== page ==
I have a 3rd grader at home, and he’s learning multiplication. Struggling with memorizing these currently unimportant numbers (in his mind), we’re doing some extra things at home. As an example, I’ve been making him write out an old fashioned multiplication table, in order to get him to start recognizing certain numbers (and it helps with his addition too). He’s been hand drawing these tables, which are not coming out as straight as they need. So, I’ve enlisted the help of the HTML5’s Canvas tag, and wanted to get something like the following diagram (which is what my code produced).
To start, you need a proper, valid HTML5 page. Since I’m on a HTML5 learning curve, I’m looking at lots of samples, papers, and related books. And I see a lot of samples that do not properly identify the HTML page as HTML5. Lots of guidance is given about this, but for now I’ll point out the following:
- understand the purpose of lines 1, 2, and 5. W3C talks about these here.
- If you ever want official validation of your HTML5 (or of others), check out the W3C Markup Validation Service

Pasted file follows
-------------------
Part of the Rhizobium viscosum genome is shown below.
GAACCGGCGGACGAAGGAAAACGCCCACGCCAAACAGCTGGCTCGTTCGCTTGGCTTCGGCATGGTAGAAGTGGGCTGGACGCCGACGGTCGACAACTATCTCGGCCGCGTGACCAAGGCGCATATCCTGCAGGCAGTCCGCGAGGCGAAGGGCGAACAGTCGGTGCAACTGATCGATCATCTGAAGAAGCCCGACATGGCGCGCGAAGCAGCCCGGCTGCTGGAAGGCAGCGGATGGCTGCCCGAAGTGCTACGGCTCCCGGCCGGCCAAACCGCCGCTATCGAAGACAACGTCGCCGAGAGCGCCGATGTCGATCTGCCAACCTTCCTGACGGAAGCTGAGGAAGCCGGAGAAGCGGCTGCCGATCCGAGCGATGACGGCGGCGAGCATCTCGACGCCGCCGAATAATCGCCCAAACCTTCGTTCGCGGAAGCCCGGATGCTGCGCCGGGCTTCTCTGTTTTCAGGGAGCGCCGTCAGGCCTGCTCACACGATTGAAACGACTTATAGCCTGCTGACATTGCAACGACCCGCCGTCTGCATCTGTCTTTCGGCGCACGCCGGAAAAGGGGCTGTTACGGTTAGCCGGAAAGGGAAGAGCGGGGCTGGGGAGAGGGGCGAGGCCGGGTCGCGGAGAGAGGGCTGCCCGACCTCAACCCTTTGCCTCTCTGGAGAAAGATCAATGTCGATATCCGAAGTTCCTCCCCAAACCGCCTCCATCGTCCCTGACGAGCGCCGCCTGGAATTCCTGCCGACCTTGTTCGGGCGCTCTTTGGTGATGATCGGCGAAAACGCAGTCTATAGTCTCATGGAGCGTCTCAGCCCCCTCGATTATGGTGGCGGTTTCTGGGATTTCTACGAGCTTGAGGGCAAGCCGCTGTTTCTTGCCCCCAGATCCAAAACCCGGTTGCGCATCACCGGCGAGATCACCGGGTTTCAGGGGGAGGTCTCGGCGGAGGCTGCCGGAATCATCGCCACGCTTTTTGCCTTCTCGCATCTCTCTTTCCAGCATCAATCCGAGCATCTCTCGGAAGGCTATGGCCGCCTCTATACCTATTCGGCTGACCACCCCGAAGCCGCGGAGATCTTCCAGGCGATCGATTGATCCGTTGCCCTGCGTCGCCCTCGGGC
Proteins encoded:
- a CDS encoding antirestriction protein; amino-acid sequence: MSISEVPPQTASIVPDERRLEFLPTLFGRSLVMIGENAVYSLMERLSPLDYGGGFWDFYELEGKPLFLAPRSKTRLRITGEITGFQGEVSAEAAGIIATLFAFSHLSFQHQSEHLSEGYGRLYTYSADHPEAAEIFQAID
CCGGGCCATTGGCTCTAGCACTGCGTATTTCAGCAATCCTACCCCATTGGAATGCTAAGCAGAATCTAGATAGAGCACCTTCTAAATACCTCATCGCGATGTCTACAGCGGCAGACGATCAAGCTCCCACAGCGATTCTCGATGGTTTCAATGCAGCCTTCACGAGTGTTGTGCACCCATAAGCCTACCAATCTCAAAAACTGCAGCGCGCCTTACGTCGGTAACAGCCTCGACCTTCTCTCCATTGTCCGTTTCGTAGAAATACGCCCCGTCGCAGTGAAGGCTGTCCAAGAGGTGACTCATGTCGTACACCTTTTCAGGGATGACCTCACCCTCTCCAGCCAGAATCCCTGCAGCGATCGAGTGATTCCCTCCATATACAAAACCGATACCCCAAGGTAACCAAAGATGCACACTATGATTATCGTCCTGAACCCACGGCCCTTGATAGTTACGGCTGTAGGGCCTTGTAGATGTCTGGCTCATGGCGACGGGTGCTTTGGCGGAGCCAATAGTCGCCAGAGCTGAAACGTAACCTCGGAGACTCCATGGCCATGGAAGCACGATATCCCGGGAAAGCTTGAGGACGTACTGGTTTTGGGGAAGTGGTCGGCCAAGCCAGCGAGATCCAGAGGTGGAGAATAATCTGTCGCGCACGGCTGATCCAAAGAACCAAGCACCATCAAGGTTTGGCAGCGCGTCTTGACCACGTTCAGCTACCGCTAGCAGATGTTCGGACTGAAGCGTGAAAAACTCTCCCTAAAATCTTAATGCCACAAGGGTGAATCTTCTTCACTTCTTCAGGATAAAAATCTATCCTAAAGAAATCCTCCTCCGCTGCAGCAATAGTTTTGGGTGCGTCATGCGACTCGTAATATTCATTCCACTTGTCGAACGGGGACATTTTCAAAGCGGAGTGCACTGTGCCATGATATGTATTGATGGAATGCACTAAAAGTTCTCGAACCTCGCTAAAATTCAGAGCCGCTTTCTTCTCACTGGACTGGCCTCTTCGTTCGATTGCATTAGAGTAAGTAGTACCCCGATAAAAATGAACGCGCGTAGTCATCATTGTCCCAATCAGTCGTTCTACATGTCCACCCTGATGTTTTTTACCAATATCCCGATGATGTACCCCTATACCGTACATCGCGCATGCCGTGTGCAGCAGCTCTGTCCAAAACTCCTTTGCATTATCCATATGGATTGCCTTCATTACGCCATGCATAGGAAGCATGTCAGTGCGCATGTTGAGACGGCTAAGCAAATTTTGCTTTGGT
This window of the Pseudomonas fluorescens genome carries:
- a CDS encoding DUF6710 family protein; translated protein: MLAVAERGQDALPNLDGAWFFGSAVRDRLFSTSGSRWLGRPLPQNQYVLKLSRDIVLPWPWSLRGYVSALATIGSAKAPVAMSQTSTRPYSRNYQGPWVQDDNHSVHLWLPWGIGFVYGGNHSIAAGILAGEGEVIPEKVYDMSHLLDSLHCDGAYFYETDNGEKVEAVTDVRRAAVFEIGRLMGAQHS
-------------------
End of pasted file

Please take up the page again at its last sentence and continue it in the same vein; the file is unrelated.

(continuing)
- I’ve created a template in VS2010 that gives me a HTML5 starter.
- A nice backgrounder exists here from Dive Into HTML5, which also has a corresponding book.
Next, we need to put a Canvas element on the page. This will be our drawing surface. We’ll also draw the page at startup, via the onload event. I haven’t looked up what the official canvas size should be, so I’m just putting something down that I can work with. But, The Killers canvas size is 1092x686, and that is one sweet, rich canvas experience.
Now that we have a drawing surface, let’s draw. To do basic lines, it’s really straightforward. I use a series of moveTo and lineTo to indicate where I want my lines (that create the rows and columns). Finally, to make the actual lines, stroke is called.
The final part is printing the numbers / legends, leveraging fillText.
That’s it. Very basic sample, but something that I can use. It even works in other browsers, although I bet IE9 gets it done faster.